Monday, June 29, 2009


I never ever thought this day would come...

But if one examines the history of state health service in this country, the current strike was a long time coming.

I have two days left at the Community Health Centre I work at - but I did not go to work there today.

A decision was taken at a meeting on Friday to strike for a better future in state health care, for patients and doctors. The meeting occurred at our tertiary referral centre, and we decided that all day hospitals would close down, and that the state doctors from those centre's would go and help out at their secondary and tertiary referral centres. We decided to keep only the essential services running at these hospitals.

Thus, the Western Cape Province is only running emergency services, like casualties and trauma units, labour wards and ICU, for life-threatening emergencies. All non-essential clinics and elective surgeries have ben cancelled.

Of course, defining what actually constitutes a life-threatening emergency is difficult. Do we stop giving chronic disease patients their antihypertensives? They are not technically an emergency case, but not having their meds might result in an emergency. Do we continue running the anti-retroviral clinics for the HIV patients? It's really hard having to deny patients care in this way. But we are completely fed up, and have no other recourse. The government has exploited our humanity for too long. They know that we will always put ourselves above our patients. But who puts us first?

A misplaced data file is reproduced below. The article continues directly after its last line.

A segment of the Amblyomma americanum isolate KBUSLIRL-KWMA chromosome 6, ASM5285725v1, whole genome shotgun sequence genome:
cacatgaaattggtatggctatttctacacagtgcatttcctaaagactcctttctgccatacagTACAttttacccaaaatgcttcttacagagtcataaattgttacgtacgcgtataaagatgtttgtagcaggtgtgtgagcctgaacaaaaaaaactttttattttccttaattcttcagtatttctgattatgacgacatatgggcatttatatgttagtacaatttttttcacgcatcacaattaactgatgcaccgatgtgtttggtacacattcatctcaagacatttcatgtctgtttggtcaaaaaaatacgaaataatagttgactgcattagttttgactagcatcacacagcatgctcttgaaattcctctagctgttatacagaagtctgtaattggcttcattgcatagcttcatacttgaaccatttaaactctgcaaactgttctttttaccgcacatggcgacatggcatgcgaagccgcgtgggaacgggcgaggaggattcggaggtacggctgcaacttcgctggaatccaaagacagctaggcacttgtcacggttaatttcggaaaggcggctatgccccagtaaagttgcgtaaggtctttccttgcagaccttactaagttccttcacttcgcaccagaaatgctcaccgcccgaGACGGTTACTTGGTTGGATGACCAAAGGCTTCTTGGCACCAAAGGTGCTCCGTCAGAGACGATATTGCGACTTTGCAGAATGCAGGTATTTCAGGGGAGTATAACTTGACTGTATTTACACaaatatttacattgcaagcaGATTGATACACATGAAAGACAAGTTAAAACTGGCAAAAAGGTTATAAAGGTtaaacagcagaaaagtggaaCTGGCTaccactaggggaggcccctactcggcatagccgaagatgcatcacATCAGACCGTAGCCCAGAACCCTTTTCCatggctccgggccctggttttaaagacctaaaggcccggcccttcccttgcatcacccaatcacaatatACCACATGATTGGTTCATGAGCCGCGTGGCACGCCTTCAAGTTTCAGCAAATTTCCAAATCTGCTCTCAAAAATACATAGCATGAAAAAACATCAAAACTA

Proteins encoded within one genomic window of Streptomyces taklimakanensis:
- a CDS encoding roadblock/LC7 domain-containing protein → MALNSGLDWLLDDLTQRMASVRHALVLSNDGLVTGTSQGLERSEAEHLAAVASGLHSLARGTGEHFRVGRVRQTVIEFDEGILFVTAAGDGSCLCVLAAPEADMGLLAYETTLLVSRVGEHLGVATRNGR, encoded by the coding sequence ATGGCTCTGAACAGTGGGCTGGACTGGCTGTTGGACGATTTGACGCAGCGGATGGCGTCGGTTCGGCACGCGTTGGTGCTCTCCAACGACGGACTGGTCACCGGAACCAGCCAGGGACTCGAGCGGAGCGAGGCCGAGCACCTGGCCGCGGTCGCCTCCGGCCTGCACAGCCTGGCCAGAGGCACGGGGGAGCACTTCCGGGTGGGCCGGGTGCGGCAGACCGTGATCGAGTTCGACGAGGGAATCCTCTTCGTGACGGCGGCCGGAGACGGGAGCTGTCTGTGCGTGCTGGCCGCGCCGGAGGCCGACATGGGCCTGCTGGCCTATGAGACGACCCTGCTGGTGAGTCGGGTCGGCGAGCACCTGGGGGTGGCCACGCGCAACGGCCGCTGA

Why are we actually striking?

We are fed up with the current pathetic state that our Health Care System is in. We are shocked by the government's lack of urgent action to remedy the situation. All of their children and relatives must be using private hospitals. Nobody in a position to change things could just stand by if they knew exactly what was going on at the state hospitals.

We are saddened that we cannot provide the quality of health care we know we are capable of due to the fact that our resources are so limited. Some hospitals do not have sterile gowns in the operating theatre. I have often had to man the trauma unit without an ECG machine or an oxygen saturation monitor. I have colleagues, at my level, working up-country who have to do three jobs at once. And by that I mean: Putting the spinal anaesthetic into the pregnant patient themselves and making sure she is stable - then scrubbing up and performing the caesarian section themselves - then resuscitating the child after delivery - then rescrubbing to close up the wound from the caesar-then monitoring the patient in the recovery room. They're supposed to be working as COSMO's ( community service medical officers) like me - instead they are the anesthetist, paediatrician and obstetrician all at the same time! IT'S RIDICULOUS! And dangerous. And unfair to the patients.

Furthemore - we are insulted by our current salaries. Compared to other government employees - Dr's are undepaid by up to 50 percent. This is not a comparison between South Africa and other countries - this is a comparison with our OWN government employees. A judge at the highest level gets paid 50 percent more than a chief medical specialist. Despite that medical specialist having worked longer hours, and trained for longer. A bus driver's basic salary is the same as an medical intern's basic salary without overtime. How does this make any sense?